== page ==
I need sound. I need it, always, constantly, lest my thoughts flare up and my brain enter overdrive. Aural stimulation is what I’m after. Yes. Lovely, lovely podcasts. They’ll do the trick.
School of Movies is a podcast that suits me pretty much all the time, whenever, whatever mood I’m in. It’s often about movies, which helps. I like it when people talk about movies, if this text-dump wasn’t evidence enough of that. But what makes School of Movies so special is just the passion in it.
My favourite episodes are the ones where everyone speaking is a massive fan of the topic. The series on the Harry Potter films, for example, is pure magic to listen to. There’s something so special about the joy they all have, the excitement about the films. It’s not dry, or overly serious, and it doesn’t talk about movies like they’re the most important thing in the world. They discuss films like they’re entertainment, which is special. That’s not to say the hosts (Alex and Sharon Shaw) don’t relate the movies they discuss to real world issues, and talk about how the effect of entertainment is important. But there’s a difference between treating a film like it in itself is something to be looked at very seriously, and acknowledging its importance in the (maybe) real world. They get the balance right. They watch films, and discuss films, like they’re there for fun, or to make you feel, or think.
That’s to say nothing about the insightfulness of their conversations. When they talk about films, especially the ones they love, they give themselves the room to go deep with their ideas. The podcasts often run for a glorious three hours, plenty of time to keep my brain nice and quiet, and yet they never feel like they’ve outstayed their welcome. They can focus on whatever they want to talk about, which is key in making something like this engaging. They have as much time as they want to go on and on and on about the smallest, most interesting details, and then can gloss over stuff that isn’t so interesting to them. Because of this, because they focus so tightly on what they want to discuss, it’s impossible not to be caught up in their enthusiasm, doubly so if you’re as big a fan of the conversation topic as they are.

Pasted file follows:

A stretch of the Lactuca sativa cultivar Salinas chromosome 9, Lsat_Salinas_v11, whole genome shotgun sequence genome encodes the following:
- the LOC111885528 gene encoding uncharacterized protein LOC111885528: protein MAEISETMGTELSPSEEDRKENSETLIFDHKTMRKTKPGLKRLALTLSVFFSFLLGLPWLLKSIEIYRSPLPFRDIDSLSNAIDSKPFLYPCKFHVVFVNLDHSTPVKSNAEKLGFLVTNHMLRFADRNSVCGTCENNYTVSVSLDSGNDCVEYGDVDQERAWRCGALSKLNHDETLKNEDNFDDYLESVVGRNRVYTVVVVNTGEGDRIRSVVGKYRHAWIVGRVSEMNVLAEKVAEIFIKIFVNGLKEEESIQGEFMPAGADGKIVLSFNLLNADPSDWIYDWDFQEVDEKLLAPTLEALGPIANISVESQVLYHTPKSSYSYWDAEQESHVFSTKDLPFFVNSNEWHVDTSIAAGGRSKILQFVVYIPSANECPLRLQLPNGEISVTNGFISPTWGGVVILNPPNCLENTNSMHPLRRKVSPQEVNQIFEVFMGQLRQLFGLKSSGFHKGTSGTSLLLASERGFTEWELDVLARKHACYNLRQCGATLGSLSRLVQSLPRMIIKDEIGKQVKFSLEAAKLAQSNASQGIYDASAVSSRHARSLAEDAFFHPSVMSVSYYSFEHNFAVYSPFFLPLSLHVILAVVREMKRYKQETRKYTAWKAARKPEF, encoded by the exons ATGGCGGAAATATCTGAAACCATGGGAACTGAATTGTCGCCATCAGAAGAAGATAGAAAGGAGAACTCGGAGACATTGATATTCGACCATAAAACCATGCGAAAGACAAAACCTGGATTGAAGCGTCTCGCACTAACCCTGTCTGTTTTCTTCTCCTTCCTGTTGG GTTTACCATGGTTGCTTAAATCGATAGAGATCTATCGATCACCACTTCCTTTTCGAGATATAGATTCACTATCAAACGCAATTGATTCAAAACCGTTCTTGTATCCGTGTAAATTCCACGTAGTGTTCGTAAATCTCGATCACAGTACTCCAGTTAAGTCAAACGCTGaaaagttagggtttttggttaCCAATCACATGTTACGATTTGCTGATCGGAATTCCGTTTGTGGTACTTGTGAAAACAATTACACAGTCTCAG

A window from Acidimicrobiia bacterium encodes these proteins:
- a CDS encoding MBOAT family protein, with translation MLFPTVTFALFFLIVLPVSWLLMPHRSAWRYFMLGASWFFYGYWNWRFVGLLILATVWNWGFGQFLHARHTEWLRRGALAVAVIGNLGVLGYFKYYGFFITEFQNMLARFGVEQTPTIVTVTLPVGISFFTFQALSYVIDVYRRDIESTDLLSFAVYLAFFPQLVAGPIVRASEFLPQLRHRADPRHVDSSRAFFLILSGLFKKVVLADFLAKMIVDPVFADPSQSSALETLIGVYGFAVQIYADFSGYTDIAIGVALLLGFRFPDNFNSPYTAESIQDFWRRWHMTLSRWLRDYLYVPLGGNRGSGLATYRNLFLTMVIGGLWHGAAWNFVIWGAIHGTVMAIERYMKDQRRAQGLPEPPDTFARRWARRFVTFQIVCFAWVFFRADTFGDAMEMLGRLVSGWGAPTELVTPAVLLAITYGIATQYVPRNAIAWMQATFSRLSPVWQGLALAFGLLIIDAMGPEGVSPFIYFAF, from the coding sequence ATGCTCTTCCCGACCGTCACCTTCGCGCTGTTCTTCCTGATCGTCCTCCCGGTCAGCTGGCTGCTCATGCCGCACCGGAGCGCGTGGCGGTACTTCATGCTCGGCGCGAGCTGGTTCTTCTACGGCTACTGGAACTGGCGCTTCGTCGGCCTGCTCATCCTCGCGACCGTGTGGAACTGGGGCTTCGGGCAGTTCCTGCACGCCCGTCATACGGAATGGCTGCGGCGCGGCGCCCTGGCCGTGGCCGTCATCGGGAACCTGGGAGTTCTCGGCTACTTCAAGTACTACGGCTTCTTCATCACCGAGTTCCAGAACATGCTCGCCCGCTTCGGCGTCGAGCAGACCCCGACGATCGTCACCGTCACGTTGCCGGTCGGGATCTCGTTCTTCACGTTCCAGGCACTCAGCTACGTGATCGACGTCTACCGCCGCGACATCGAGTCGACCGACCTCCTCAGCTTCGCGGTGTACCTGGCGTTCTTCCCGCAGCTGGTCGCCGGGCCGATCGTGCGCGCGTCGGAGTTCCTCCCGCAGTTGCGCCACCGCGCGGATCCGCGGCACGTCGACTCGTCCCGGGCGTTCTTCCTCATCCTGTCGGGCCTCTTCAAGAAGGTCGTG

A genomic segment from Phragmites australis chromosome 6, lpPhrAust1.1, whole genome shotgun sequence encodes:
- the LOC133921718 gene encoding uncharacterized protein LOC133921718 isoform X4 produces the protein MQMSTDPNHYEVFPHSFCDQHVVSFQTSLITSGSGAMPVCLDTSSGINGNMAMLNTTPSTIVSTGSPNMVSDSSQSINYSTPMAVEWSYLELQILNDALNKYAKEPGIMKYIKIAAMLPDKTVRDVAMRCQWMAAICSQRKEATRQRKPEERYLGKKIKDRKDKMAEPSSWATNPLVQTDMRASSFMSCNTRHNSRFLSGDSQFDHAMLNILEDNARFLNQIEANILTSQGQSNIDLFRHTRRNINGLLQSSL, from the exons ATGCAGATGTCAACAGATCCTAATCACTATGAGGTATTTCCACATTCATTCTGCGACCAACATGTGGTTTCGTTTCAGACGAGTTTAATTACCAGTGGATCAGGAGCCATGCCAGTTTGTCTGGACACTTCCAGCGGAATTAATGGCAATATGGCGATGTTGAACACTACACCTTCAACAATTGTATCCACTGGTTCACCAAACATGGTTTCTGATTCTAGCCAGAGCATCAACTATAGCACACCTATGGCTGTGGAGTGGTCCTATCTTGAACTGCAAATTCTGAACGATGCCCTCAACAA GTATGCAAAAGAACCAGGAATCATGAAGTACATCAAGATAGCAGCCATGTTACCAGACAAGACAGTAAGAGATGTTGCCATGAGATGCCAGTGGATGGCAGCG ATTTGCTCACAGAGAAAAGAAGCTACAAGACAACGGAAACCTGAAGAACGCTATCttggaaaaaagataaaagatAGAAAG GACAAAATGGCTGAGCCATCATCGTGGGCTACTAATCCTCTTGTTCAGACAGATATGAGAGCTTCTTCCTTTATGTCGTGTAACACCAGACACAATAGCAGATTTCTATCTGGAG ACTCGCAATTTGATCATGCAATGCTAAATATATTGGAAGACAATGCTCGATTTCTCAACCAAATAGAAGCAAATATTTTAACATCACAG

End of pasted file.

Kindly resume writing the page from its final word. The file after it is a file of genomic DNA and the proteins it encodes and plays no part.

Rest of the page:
And then there’s the pacing, which feels strange to talk about with podcasts, but it’s nevertheless important. There’s a real smart touch to the editing in School of Movies, because it’s not just one long discussion, even if often times the episodes are mostly that. They are broken up with essays, pieces of music, and clips from the films. This is something I think too many podcasts ignore, not realising that to keep the audience engaged with the hosts you also have to keep them engaged with the topic. These moments away from the conversation help remind you why what they’re talking about is so awesome, which in turn makes it that much easier to stay excited. Smart stuff, it be.
But, and this is a big but, they aren’t infinite. The podcasts do, eventually, have to end. I can’t keep the thoughts out forever, I suppose. At some point I’m going to have to face them. Going to have to listen to them. Going to have to do whatever they tell me.
I never did like blood. I find it makes me ill. But I guess I’ll have to get over that, soon. I don’t want to make them mad.